In the brightly lit lobby of an Albanian hotel hosting Afghan refugees, a group of women gather to discuss how to counter the repressive rules introduced by the Taliban.
“We are trying to mobilise the legal fraternity who are in exile in different parts of the world to help and support our colleagues who are still in Afghanistan,” Najila Raheel, a lawyer from Kabul, told The National.
“We’ve created WhatsApp groups of Afghan lawyers and judges, and even students. We are monitoring the situation and we hope to fight the injustices in Afghanistan. We will seek international support to pressure the Taliban to accept rule of law.”
The hardline militants do not recognise the constitution and legal codes established under the elected governments that replaced their regime after the 2001 US-led invasion. Instead, they have issued new rules that restrict women’s rights and freedom, based on their interpretation of Islamic law.
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“Afghan women no longer have any legal rights,” Ms Raheel said.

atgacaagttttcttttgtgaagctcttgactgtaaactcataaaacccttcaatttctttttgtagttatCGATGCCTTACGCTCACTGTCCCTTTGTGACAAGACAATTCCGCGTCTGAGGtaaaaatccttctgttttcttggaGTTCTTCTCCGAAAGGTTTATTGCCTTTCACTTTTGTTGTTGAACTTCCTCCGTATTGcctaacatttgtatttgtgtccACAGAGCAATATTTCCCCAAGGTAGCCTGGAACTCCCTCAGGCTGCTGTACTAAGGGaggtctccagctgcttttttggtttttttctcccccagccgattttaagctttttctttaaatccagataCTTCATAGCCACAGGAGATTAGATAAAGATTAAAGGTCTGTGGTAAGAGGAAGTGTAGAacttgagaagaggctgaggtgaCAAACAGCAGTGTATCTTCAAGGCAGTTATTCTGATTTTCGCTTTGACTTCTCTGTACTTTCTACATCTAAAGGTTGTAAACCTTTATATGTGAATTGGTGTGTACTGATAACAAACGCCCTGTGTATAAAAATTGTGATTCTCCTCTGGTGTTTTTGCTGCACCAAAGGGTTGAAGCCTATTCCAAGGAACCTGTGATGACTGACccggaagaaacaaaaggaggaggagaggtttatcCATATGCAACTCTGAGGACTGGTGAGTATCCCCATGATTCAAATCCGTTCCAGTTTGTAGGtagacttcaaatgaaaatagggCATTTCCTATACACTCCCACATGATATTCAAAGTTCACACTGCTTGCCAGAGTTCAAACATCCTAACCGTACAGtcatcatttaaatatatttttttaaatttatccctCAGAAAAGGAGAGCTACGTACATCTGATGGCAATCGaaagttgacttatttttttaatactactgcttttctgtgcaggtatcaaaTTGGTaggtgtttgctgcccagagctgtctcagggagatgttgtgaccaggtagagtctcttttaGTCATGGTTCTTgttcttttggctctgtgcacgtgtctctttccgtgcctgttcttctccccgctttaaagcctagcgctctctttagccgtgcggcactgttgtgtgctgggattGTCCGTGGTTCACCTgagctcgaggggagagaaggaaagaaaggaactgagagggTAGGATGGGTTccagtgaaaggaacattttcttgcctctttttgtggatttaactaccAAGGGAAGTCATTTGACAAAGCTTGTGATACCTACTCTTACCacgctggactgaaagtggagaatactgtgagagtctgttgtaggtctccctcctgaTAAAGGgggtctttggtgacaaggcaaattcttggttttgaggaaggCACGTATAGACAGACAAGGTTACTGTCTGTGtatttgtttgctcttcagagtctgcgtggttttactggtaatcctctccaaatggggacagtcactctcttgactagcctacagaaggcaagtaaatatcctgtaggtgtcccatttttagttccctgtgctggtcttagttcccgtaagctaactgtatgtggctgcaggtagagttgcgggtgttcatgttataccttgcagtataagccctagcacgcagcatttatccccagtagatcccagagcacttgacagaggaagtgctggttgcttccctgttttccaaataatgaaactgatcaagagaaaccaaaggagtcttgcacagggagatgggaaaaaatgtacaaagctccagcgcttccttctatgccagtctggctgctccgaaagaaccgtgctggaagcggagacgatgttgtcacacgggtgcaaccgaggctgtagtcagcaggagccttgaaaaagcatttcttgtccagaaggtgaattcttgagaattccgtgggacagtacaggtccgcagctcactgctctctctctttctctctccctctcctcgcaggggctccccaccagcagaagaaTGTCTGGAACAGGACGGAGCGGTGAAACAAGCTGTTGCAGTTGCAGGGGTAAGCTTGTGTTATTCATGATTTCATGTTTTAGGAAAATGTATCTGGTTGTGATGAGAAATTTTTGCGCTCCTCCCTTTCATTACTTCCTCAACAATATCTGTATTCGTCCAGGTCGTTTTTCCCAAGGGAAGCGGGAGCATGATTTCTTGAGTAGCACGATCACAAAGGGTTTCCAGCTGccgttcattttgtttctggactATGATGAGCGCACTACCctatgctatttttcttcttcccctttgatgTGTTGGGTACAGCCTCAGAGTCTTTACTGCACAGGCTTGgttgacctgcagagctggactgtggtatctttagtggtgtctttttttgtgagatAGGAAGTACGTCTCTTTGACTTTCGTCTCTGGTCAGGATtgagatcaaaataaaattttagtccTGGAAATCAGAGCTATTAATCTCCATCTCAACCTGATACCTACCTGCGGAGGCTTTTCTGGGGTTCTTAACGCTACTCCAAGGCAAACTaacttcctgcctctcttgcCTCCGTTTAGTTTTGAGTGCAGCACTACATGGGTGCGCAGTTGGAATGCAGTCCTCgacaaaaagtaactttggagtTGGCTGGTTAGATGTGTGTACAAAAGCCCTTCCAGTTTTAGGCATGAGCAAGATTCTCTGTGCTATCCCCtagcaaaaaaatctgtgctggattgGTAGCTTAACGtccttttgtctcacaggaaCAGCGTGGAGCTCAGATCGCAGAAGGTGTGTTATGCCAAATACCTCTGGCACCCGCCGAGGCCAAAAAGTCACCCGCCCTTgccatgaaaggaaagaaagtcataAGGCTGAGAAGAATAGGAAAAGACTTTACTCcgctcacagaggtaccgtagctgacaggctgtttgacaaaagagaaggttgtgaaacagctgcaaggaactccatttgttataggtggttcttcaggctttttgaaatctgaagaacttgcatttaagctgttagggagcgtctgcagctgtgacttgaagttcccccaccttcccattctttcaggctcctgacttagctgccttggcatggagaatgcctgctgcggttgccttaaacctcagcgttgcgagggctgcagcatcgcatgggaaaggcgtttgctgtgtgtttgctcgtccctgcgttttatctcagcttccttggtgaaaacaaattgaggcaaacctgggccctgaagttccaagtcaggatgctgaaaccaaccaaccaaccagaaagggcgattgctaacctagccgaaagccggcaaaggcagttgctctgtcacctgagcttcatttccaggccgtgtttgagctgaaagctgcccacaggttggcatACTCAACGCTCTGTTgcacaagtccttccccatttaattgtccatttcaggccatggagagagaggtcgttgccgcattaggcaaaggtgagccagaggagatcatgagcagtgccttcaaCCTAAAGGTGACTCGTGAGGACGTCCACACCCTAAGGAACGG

The Taliban’s rules also differ from region to region, adding to the chaos that exists in the legal vacuum left behind when the previous government fell.
Ms Raheel says she never expected the sudden collapse of a system she helped to build and had put her faith in.
She and another member of the group, Negina Khalil, the first female prosecutor in the remote province of Ghor, said the Taliban takeover had undone years of their work.
“For 20 years, I worked so hard, along with my colleagues, contributing to a legal system that can provide protection and relief to my fellow citizens, particularly women. On any given day I would be working on 10 different cases,” Ms Raheel said.
Ms Khalil said much of her work was on giving women access to the justice system.
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